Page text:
IT managers who want to resolve problems more quickly, manage the lifecycle of software and hardware assets better, and adopt IT governance best practices have probably thought by now about implementing a configuration management database.
CMDB has become the buzzword du jour for management software vendors and ITIL advocates. CMDBs promise financial gains, through better asset management, and reduced manual labour, because of automated processes, to increase operational efficiencies derived from management data correlation across multiple systems.
However, what is actually involved in deploying an effective CMDB eludes many potential customers, experts say.
“There is a lot of confusion over what a CMDB actually is, but it is such a compelling proposition that IT managers must wade through that confusion to find their way towards the management data integration and best practices it will provide,” says Dennis Drogseth, a vice president with analyst firm Enterprise Management Associates.
Born from ITIL best practices, a CMDB includes a large amount of information about all IT configuration items within a corporate network. That data is drawn from various sources, including applications, operating systems, patches, hardware models, life-cycle costs and end-user connections.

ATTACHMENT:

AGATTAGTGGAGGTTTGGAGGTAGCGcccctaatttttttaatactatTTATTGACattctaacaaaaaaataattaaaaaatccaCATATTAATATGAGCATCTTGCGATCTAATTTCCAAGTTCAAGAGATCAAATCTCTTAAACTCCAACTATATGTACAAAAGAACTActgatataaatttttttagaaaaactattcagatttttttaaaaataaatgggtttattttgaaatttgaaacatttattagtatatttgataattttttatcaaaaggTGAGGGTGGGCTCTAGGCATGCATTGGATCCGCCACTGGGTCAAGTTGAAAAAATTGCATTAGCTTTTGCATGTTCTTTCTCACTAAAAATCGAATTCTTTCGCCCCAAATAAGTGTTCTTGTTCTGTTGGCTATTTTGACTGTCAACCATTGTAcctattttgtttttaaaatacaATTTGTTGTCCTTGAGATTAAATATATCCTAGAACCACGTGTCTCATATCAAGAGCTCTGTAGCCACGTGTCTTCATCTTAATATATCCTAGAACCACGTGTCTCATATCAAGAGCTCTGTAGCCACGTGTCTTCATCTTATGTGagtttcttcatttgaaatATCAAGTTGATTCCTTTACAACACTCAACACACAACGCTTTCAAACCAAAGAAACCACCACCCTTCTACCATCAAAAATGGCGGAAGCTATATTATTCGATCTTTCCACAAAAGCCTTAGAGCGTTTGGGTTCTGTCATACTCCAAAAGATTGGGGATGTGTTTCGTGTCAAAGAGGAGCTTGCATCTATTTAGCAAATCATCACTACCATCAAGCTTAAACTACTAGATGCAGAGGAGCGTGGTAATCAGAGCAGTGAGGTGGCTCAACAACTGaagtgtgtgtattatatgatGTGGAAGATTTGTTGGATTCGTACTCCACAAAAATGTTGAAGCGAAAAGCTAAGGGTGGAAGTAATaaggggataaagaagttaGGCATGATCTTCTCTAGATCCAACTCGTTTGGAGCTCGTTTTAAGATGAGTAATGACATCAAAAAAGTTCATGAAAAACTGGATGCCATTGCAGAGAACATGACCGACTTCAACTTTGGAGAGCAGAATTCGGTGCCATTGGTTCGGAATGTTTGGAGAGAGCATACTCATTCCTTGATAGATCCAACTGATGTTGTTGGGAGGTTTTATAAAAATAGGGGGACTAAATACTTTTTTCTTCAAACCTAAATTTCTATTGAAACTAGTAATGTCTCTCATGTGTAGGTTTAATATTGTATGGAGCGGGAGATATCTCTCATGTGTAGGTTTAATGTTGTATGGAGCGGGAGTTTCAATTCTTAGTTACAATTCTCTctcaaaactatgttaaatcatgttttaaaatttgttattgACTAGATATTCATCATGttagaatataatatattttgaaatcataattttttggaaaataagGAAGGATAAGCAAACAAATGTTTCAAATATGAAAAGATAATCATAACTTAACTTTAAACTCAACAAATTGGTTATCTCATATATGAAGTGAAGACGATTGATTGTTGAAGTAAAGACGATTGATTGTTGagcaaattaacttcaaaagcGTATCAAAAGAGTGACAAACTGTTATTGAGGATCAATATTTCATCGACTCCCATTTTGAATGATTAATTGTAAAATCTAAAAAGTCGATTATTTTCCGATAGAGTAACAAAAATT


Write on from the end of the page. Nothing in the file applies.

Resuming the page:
CMDB supporters say the technology helps IT managers aggregate data from multiple sources into a single system and make sense of different data formats, and reduces the time it takes to solve problems. For example, if a server is downed by a configuration change, the CMDB could, in theory, identify the change quickly and help IT managers restore the system before there’s an impact on service levels.
Today, most companies’ configuration data is stored in different formats throughout the organisation, on desktop machines, servers, patches, operating systems and network devices. A CMDB would consolidate such data into a single repository and break down the walls between existing IT domains, such as servers, storage and networks.
However, because the idea of collecting and storing configuration information about every IT asset into one database is overwhelming — and, for the most part, impossible — industry watchers advise IT managers to look into linking multiple databases together into what’s known as a federated database. A federated database lets customers collect data from multiple sources without having to store it all in a single, monolithic database. Federated databases let data reside in multiple sources, with a centralised source knowing where the data lies throughout the company.
“In its simplest form, a federated CMDB is where all the information about your assets lives. The data itself may not be there, but there will be a record of where the data associated with each asset is, what has changed and when, and where to go to find it in your network,” says Jasmine Noel, a principal analyst with Ptak, Noel & Associates.
“People realise they are having availability and performance issues, and the reason is [that] someone changed something. A CMDB, ideally, would quickly point out what has changed.”